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5 Diseases That Don’t Spread the Way We Used to Think


4
Malaria
A malaria awareness activist in Lagos, Nigeria in April 2015 © PIUS UTOMI EKPEI/AFP/Getty Images
A malaria awareness activist in Lagos, Nigeria in April 2015 © PIUS UTOMI EKPEI/AFP/Getty Images

The ancient Egyptians described malaria in the Ebers Papyrus 4,000 years ago, although evidence in 30-million-year-old fossils suggests the disease has been with us for much longer. In 400 B.C.E., Greek physician Hippocrates described malaria's symptoms and characteristics in his treatise "On Airs, Waters, and Places." During the first half of the first century in the Roman Empire, Celsus left behind clinical descriptions of it. And during the third century, Quintus Serenus Sammonicus, physician to the Roman emperor Caracalla, prescribed wearing an amulet inscribed with the word "abracadabra" for nine days as treatment.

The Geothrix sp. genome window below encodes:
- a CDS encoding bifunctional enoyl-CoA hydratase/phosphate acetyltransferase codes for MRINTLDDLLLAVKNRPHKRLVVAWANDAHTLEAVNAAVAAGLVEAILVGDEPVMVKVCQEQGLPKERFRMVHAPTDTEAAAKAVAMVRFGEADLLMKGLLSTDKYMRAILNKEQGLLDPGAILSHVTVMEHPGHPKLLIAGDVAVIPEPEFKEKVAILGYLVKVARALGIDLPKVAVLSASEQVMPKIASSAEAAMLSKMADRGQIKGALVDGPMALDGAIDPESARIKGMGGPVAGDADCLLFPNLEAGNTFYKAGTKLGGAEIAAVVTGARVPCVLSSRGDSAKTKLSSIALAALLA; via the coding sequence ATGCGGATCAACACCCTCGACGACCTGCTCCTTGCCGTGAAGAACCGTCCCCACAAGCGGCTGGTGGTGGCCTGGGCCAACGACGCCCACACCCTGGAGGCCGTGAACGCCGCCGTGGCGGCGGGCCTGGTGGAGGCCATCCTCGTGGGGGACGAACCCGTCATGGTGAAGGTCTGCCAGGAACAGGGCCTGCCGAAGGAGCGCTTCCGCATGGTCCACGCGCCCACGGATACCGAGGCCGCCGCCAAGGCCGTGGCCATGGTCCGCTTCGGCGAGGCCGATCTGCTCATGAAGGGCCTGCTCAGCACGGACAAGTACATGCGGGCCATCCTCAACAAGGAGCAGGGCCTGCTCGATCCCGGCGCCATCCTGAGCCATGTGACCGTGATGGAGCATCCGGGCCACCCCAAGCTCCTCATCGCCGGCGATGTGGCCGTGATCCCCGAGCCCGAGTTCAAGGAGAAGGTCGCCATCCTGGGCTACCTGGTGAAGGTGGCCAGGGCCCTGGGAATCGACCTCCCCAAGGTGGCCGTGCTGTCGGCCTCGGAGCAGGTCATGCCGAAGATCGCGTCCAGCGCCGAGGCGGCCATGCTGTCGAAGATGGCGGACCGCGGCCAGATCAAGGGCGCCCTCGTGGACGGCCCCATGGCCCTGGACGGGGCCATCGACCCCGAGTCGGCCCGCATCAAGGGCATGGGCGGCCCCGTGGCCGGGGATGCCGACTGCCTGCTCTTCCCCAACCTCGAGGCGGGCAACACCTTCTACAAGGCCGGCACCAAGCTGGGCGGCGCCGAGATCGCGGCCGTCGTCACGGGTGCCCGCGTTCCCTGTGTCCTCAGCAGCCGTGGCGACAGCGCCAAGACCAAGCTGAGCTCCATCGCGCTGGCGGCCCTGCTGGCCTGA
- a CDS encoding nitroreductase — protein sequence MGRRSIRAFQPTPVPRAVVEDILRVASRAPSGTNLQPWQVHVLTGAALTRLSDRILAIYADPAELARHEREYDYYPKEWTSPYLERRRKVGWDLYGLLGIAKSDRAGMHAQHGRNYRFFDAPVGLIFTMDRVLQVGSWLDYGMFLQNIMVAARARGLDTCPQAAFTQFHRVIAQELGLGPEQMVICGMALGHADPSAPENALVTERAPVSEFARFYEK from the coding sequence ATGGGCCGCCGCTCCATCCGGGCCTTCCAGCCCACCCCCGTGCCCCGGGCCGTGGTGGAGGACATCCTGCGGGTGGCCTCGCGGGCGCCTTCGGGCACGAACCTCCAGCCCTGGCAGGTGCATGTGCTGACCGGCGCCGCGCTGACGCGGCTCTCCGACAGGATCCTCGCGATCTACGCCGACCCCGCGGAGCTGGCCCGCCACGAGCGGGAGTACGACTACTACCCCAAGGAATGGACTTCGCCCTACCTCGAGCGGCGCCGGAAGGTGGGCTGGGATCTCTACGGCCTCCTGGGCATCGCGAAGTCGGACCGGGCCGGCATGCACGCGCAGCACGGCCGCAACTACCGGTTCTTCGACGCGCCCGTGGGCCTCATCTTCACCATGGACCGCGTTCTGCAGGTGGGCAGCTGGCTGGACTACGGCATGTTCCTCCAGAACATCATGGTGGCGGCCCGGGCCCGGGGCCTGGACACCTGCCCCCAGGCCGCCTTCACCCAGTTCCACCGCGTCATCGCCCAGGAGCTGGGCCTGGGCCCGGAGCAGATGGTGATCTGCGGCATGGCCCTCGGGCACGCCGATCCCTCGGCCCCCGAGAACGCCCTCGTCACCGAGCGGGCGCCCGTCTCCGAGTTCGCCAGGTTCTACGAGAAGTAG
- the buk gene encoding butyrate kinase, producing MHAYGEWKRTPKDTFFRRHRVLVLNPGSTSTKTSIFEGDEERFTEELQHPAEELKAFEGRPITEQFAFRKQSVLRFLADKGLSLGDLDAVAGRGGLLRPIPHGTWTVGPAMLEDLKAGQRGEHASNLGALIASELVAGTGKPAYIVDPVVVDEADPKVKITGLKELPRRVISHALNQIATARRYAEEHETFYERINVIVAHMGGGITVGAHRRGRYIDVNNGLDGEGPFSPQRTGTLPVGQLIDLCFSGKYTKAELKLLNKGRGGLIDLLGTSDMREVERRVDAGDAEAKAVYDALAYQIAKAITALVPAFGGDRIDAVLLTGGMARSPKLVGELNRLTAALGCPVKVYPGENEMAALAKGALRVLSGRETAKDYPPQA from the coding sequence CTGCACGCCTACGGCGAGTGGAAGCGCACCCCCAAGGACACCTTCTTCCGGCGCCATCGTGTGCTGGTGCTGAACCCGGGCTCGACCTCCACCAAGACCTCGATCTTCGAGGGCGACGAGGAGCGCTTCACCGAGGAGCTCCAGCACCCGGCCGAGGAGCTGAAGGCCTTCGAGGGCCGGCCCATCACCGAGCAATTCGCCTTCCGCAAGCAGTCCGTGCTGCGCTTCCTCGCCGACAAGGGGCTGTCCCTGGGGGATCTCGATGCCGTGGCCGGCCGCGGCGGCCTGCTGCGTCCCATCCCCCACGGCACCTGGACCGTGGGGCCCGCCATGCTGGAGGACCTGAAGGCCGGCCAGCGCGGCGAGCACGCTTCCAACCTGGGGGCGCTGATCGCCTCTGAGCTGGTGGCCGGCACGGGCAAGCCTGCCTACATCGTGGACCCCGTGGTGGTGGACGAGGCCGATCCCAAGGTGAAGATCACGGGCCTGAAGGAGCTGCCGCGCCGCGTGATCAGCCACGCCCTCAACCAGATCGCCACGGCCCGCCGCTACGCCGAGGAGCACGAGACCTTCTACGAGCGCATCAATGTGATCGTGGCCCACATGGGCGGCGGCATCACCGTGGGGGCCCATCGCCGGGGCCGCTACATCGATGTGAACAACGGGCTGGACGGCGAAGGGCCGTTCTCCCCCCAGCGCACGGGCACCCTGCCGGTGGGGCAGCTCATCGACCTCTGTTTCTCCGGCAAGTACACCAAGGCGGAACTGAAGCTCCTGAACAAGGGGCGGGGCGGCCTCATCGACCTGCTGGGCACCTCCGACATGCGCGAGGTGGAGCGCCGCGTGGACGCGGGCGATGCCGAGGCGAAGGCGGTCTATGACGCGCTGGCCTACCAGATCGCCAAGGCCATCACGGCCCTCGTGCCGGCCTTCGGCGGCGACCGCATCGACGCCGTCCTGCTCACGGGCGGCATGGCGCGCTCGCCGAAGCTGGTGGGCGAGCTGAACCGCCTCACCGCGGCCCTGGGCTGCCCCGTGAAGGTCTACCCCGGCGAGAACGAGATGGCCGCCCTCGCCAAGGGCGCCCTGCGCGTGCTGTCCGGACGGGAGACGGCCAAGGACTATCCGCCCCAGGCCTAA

For thousands of years we've known malaria to be a contagious and fatal condition, but it took us a really long time to figure out how it spreads among people. Hippocrates, for example, blamed it on unhealthy air and poisonous gasses; the disease was nicknamed "marsh fever." It's also been associated with supernatural causes.

We didn't know the true cause of malaria until 1880, when French scientist Alphonse Laveran discovered that it's a parasitic infection. Specifically, it's the Plasmodium parasite that's responsible for the disease, and there are four species that infect humans: P. falciparum and P. vivax (the two most common) and P. malariae and P. ovale. It would be nearly 20 more years before scientists discovered this blood parasite is transmitted through the bite of infected female Anopheles mosquitoes. In 1902 Ronald Ross won the Nobel Prize for Physiology or Medicine for his discovery that the Plasmodium parasite lives and breeds in the gastrointestinal system of mosquitoes.


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